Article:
Build Quality and Internals:

The Mediasonic Probox 8-bay JBOD enclosure comes in a spartan package with just the bare necessities. The most important aspect of the package is the absence of an external power adapter. The PSU is internal to the unit. The contents of the package are as below:

  • Probox main unit
  • 1x eSATA cable
  • 1x USB 3.0 cable
  • 1x power cord
  • 8x plastic HDD handles and 16x screws for the handles
  • 2x keys for the door to the HDD bays
  • Screwdriver
  • Quick Installation Guide leaflet

The gallery below shows some pictures of the main unit. The unit is quite hefty at around 10 pounds without the hard drives installed. The dimensions of the main unit are 15.5cm x 25.3cm x 35.2cm. There are two internal 80mm fans which can be replaced by the user.

There are no HDD trays, but just plastic handles. The handles are also too flimsy for my liking. This means that 2.5" HDDs / SSDs are a no-go. I tried using a 3.5" adapter that is usually bundled with the SSDs, but the SATA connector on the mounted SSDs don't align up with the fixed SATA connector inside the Probox bay.

We managed to grab some photographs of the chips inside the unit. Three of them turned out to be JMicron bridge chips, as shown in the gallery below.

The main chips in the enclosure are:

JMS539: The JMicron JMS529 is a USB3.0 to SATAII 3Gbps bridge controller. It integrates a 60MIPS 8051 microcontroller along with 1 USB 3.0 PHY and 1 SATA PHY.

JMB321: The JMicron JMB321 is a single chip which integrates 6 SATAII 3 Gbps PHYs along with a host microprocessor. The firmware can configure it either as a 1-to-5 port SATAII port multiplier or 5-to-1 port SATAII selector. The Mediasonic Probox contains two of these JMB321 chips, using them in port multiplier mode. These two chips are used in cascaded configuration, with the output of the second one being routed either to the eSATA port or the JMS539 depending on the selected interface. As expected, simultaneous access of the SATA drives over both eSATA and USB 3.0 is not possible.

EM78P520: This microcontroller from Elan Microelectronics is used for overall housekeeping purposes.

 

 

Introduction and Testbed Setup Performance Benchmarks
POST A COMMENT

48 Comments

View All Comments

  • cdbob - Monday, August 06, 2012 - link

    I built an NAS using the G530 and it works great. The best value for money you could get. Reply
  • Deptacon - Tuesday, August 07, 2012 - link

    I have 16TB's of data spread across 8 drives..... this is plug and play from one machine, and frees up room in my machine....thats what these are for. Reply
  • PommieB - Saturday, August 04, 2012 - link

    Bit disappointed in this review, especially the lack of knowledge about eSata and Port Multiplication, I've run eSata and multiple enclosures for at least 5 or so years, I've had little or no problems using them, I'm running this particular enclosure connected to a Asus M70 laptop with no problems at all, it runs via a PM aware Addonics eSata expresscard without problems, the expresscard has a SIL3132 chip, something I checked prior to buying this particular enclosure, never had blue screens with esata, but then I do the research beforehand, something the reviewer should have done in the first place, I don't have USB3.0, so far I haven't needed it.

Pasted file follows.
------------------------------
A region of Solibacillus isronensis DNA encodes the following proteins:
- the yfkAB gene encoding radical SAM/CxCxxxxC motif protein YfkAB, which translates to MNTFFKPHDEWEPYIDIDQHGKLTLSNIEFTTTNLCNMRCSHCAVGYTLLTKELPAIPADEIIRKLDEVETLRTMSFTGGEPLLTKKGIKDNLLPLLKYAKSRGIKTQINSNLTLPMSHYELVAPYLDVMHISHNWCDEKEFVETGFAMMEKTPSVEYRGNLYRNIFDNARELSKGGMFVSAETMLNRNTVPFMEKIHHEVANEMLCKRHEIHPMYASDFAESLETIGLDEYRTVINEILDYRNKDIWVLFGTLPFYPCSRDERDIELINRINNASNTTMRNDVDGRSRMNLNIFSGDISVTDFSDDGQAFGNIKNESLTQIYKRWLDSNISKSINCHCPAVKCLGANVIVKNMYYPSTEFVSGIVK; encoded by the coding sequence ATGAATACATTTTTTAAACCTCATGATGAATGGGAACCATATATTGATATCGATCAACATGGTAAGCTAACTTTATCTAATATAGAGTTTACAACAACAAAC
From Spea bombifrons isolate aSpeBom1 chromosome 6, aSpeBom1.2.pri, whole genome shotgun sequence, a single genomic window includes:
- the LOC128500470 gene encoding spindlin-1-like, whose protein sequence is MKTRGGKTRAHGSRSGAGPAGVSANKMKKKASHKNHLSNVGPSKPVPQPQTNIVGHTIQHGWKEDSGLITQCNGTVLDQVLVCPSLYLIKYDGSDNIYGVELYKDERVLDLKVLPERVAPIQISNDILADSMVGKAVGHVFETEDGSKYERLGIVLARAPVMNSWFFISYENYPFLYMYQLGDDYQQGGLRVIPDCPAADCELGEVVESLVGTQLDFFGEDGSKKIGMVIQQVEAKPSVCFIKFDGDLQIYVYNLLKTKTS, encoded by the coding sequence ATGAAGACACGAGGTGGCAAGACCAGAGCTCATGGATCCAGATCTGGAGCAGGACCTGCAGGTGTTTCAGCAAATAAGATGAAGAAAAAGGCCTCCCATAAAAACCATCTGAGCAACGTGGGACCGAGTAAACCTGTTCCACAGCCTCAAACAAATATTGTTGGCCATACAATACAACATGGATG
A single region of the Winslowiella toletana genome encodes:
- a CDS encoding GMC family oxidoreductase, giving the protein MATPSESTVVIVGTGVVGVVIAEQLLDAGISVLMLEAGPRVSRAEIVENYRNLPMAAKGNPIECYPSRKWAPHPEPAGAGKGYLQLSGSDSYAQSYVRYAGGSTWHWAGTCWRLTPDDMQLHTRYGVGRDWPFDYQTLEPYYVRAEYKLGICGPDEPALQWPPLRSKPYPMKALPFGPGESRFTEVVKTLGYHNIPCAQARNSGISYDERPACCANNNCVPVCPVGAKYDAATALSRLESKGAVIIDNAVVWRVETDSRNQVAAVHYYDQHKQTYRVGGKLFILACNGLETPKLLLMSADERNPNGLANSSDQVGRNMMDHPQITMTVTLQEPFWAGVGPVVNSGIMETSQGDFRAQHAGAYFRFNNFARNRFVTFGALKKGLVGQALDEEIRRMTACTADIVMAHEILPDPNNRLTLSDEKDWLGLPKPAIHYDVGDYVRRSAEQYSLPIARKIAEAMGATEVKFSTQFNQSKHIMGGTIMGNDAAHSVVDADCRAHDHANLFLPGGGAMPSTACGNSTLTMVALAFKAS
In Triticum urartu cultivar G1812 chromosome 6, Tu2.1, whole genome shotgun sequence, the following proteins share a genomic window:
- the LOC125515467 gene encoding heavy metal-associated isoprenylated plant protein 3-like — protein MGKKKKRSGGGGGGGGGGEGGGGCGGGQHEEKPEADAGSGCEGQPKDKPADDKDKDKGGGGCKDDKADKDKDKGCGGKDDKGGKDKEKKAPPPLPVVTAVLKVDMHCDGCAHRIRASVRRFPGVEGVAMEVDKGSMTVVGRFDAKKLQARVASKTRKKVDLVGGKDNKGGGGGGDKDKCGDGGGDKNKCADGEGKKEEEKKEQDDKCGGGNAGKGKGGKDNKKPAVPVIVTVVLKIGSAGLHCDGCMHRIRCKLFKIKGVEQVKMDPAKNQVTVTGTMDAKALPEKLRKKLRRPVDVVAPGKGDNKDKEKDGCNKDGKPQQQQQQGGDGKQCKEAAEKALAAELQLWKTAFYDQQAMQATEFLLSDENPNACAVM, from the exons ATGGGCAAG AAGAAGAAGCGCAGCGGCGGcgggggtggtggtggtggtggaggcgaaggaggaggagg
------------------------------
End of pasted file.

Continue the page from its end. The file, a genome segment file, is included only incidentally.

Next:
All I can say, for the price these enclosures work well and so does the eSata, that's if you understand PM and know what your doing, same goes for eSata.
    Reply
  • ganeshts - Saturday, August 04, 2012 - link

    The introduction section mentioned that a PM link needs to be used. However, not many users realize that their board's eSATA port most probably doesn't support port multipliers.

    One of the aims of this review was to educate the readers about this issue. Just trying to make sure that readers have a proper PM supporting eSATA port before expecting eSATA to work in this unit.
    Reply
  • yyrkoon - Sunday, August 05, 2012 - link

    Well then. Educate the readers who need it. But not at the expense of a product you are reviewing.

    I completely agree with the OP here on this thread. Which is why you saw my post on the first page.
    Reply
  • overanalysis - Thursday, August 09, 2012 - link

    PommieB,

    are you saying the expresscard using the sil3132 will add the multiport function to your labtop even if the chip set on mobo doesn't have it. I have xps 1640 w/ ICH9 chipset that doesn't support port mulitiplier. I have a 4 bay probox that does not have PM controller in it. I was going to going to use a usb 3 espresscard but would prefer to use the esata if I could.
    Reply
  • PureHazard - Saturday, August 11, 2012 - link

    Yes, he's saying exactly that. The Sil3132 will have a port multiplier enabling you to see up to 8 hard drives via eSATA. Reply
  • tuxRoller - Sunday, August 05, 2012 - link

    I'd be curious how a linux distro (fedora, say) handles this setup. Reply
  • yyrkoon - Sunday, August 05, 2012 - link

    Heh, I'm thinking you'd have better luck asking for openSolaris advice on this site . ..

    but freenode.irc -> ##fedora perhaps ?
    Reply
  • tuxRoller - Sunday, August 05, 2012 - link

    I suppose you are referring to their zfs coverage?
    Fedora, or something like RHEL storage, should be able to handle this easily using lvm2 + whatever fs you like.
    Mainly, though, I'm curious about the usb3 performance comparison. Linux has had usb 3 support for ages, and driver quality for windows can be quite variable for usb3.
    Reply

Log in

Don't have an account? Sign up now